Friday, 11 November 2016

All Blood Runs Red: London Song Festival explores composers and poets from World War One

James Newby
James Newby
All Blood Runs Red, George Butterworth, FS Kelly, Cecil Coles. William Denis Brown, Rudi Stephan, Ernst Kunsemüller and Ronald Corp; James Newby, Marta Fontanals-Simmons, Nigel Foster; London Song Festival at Hinde Street Methodist Church
Reviewed by Robert Hugill on Nov 10 2016
Star rating: 4.0

An intense evocation of World War One using poets and composers from both sides.

Marta Fontanals-Simmons
Marta Fontanals-Simmons
For the opening concert of this year's London Song Festival at Hinde Street Methodist Church on 10 November 2016, artistic director Nigel Foster created a sequence of words and music, All Blood Runs Red, which explored the music and poetry produced by artists from both sides of the conflict in World War One. So there were songs by British composers George Butterworth, FS Kelly, Cecil Coles and William Denis Brown and by German composers Rudi Stephan and Ernst Kunsemüller, as well as Ronald Corp's settings of German poets from World War One. The performers were mezzo-soprano Marta Fontanals-Simmons and baritone James Newby, accompanied by Nigel Foster at the piano, with Jack McCann as speaker. Texts included English and German writers, including Charles Sorley, Alfred Lichtenstein, Isaac Rosenberg, Wilfred Owen, Gerrit Engelke, and August Stramm.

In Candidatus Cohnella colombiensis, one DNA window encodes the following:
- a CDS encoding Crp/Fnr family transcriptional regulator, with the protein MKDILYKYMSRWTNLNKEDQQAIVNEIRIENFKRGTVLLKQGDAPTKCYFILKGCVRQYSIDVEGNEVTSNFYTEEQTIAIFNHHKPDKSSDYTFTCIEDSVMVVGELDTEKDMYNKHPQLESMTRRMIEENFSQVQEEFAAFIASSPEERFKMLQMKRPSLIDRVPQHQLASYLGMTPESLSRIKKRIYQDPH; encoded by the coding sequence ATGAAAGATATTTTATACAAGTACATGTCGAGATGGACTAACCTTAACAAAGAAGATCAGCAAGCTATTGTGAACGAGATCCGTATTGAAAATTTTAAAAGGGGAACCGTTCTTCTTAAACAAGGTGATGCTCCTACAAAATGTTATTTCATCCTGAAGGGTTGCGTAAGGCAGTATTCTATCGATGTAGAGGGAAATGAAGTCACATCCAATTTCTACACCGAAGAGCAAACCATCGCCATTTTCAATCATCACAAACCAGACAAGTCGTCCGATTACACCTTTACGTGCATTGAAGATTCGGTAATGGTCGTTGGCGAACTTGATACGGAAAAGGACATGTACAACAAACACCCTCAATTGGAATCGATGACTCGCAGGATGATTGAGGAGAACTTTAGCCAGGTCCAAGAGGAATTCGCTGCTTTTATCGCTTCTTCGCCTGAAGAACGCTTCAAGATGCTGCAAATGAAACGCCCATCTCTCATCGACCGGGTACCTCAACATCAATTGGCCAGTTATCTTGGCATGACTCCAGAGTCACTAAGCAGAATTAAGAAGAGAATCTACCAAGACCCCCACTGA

The programme played continuously (with an interval) interleaving text and songs, sometimes overlaying text with music, in a narrative which went from signing up, through scenes of battle, to the final end. James Newby sang all the songs from memory, and Marta Fontanals-Simmons despite stepping in to the programme at five days notice, rather impressively sang most of them from memory. The result was a very affecting and thought provoking programme.

James Newby displayed an impressively smooth fluid baritone in George Butterworth's On the Idle Hill of Summer. Throughout the programme he showed a lovely attention to the words, combining this with resonant tone in affecting manner. On the Idle Hill of Summer started intent and interior before opening up in a passionate manner. Marta Fontanals-Simmons used her rich, well produced mezzo-soprano to fine effect in In Nachbars Garten by Rudi Stephan (1887-1915), who was killed by a sniper on the Galician Front in the Ukraine. Though the song was lyrical, there were interesting harmonic byways, and a certain expressionist cast to the music.


Newby sang the first of Ronald Corp's songs, Der Aufbruch setting Ernst Stadler (1883-1914). The vocal line used a sort of continuous arioso to push the words forward, accompanied by a piano part which hinted at other musical styles. Then Fontanals-Simmons sang Seufzer der Sehnsucht by Ernst Kunsemüller (1885-1918), a short but striking song with an intense vocal line and a complex harmonic web in the piano.

There were hints of the neo-baroque in the florid moments of Cyril Rootham's Siegfried Sassoon setting, Everyone Sang (sung by James Newby), whilst FS Kelly's Shelly setting Music When Soft Voices Die (sung by Marta Fontanals-Simmons) was beautifully melancholy. Newby was controlled and intense in Butterworth's With Rue My Heart is Laden, and Fontanals-Simmons brought a big romantic feel to Cecil Coles' Tis Love That Murmurs (setting Thomas Moore).